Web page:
‘Silver’ project helps kids go for the gold

Jessica Sedotto tutors a student. Photo courtesy of Michele Chard

Jessica Sedotto tutors a student. Photo courtesy of Michele Chard

WAXHAW – Three local Girl Scouts are joining forces to help students at New Town Elementary School maximize their learning experience.

Shaina Edmonds, Megan Chard and Jessica Sedotto, all 13 years old and members of Troop 3452, are dedicating their Silver Award project to tutoring New Town students who need a little extra help with reading, basic math and other subjects.

Michele Chard, the troop’s assistant leader and Megan’s mom, works as a substitute teacher at New Town and learned of a need among students for extra tutoring. The girls jumped at the idea of helping the kids through their Silver Award project.

“A lot of kids needed extra help, so we come in in the mornings and hang out with the kids,” Shaina said.

All three girls are rising eighth-graders at Cuthbertson Middle School, so their schedule allows them to work with the students in the mornings before their own classes start. The girls began visiting the school in February, working with the students every Tuesday and Thursday from 7:30 to 8:15 a.m. They worked individually and with small groups of children each week.

The girls plan to resume tutoring a few weeks into the 2014-15 academic year and continue until the end of the school year, as the Silver Award project requires Girl Scouts to complete at least 60 hours of work. The project is designed for Girl Scout Cadettes in sixth, seventh and eighth grade and is a precursor to the Gold Award – the most prestigious merit a Girl Scout can earn.

(Left) Shaina Edmonds and (right) Megan Chard tutor kids at New Town Elementary School as part of their Silver Award project. Photos courtesy of Michele Chard

(Left) Shaina Edmonds and (right) Megan Chard tutor kids at New Town Elementary School as part of their Silver Award project. Photos courtesy of Michele Chard

The hardest part of their project, the girls said, has been convincing the students to believe in their own abilities.

“I had a kid who thought he couldn’t do it. He said he couldn’t figure out the (answer),” Megan said. “He was tired and done with it, so he started crying.”

The girls have exercised patience – something they’ve learned a lot about through their project – and constantly encourage the students and work to convince them to reach their full potential.

Despite the challenges, the girls say they’ve enjoyed hanging out with the kids – something they say has been their favorite part of the project by far.

“You go, and they just make your day because they’re so cute and sweet,” Megan said.

Shaina agreed.

“I love seeing the kids and their faces light up when you walk into the classroom … (and) the teachers love it, too,” she said. “They were like, ‘Oh, it’s great that you’re coming, because the kids really like it, and it helps them get one-on-one time.’”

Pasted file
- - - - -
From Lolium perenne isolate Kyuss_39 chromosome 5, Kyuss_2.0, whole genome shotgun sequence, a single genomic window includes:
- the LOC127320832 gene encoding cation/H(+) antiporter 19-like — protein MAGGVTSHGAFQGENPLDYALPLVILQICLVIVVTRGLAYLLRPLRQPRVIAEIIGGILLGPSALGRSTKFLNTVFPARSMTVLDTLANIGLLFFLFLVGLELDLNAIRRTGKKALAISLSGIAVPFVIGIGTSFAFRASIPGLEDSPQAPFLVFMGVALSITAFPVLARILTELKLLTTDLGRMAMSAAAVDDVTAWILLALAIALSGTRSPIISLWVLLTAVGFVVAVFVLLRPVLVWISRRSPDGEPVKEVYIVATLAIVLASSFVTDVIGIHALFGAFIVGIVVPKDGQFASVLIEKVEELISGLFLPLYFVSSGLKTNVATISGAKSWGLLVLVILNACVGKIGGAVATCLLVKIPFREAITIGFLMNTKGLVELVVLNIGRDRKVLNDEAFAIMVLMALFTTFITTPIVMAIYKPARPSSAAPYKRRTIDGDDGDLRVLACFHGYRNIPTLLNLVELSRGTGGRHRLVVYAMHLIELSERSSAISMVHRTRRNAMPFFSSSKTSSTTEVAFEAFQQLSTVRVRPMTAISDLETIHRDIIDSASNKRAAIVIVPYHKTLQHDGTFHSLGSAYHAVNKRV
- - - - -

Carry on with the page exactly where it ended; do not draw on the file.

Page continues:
As a substitute teacher, Michele Chard sees students in many grade levels who need extra help to stay on target, and she also understands the need teachers have for volunteers, like the Girl Scouts who are willing to provide that extra help.

“I know that, since I’ve subbed in every grade (level) and so many classrooms, it’s hard for the teachers to have time” to work with all the students who are behind, Chard said. “It’s hard for assistants, too – there’s not as many of them – so they really need the extra help to get the kids up to where they should be.”

One aspect of a Silver Award project is sustainability, so the girls are looking for ways to keep the tutoring initiative going after they finish eighth grade.

“We’re thinking of having the high school honors beta club carry it on, or some other group,” Megan said.

Though the girls are on hiatus from tutoring during the summer months, they’re still enjoying Girl Scouts-related activities, which recently included a trip to Europe to visit England, France, Switzerland and Italy.

“I’ve always wanted to go to the top of the Eifel Tower,” Jessica said shortly after returning from the trip. “It was better (than I thought it would be).”

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Josh Whitener

About Josh Whitener

Josh Whitener has been with Union County Weekly since he started freelancing for the newspaper in summer 2010. He joined the paper full time in December 2011 as a staff writer and has since been promoted to Features Editor, a position that allows him to focus on Union County school and education news, human interest stories, church and religion news, special events and more. Josh graduated from the University of North Carolina at Charlotte in 2009 with a degree in communication studies - mass media and a minor in journalism. In his spare time, he enjoys playing and writing music and spending time with his wife, April, and son, Caleb, and their two beagles, Annie and Dori. Have a story idea or question for Josh? Contact him at josh@unioncountyweekly.com.

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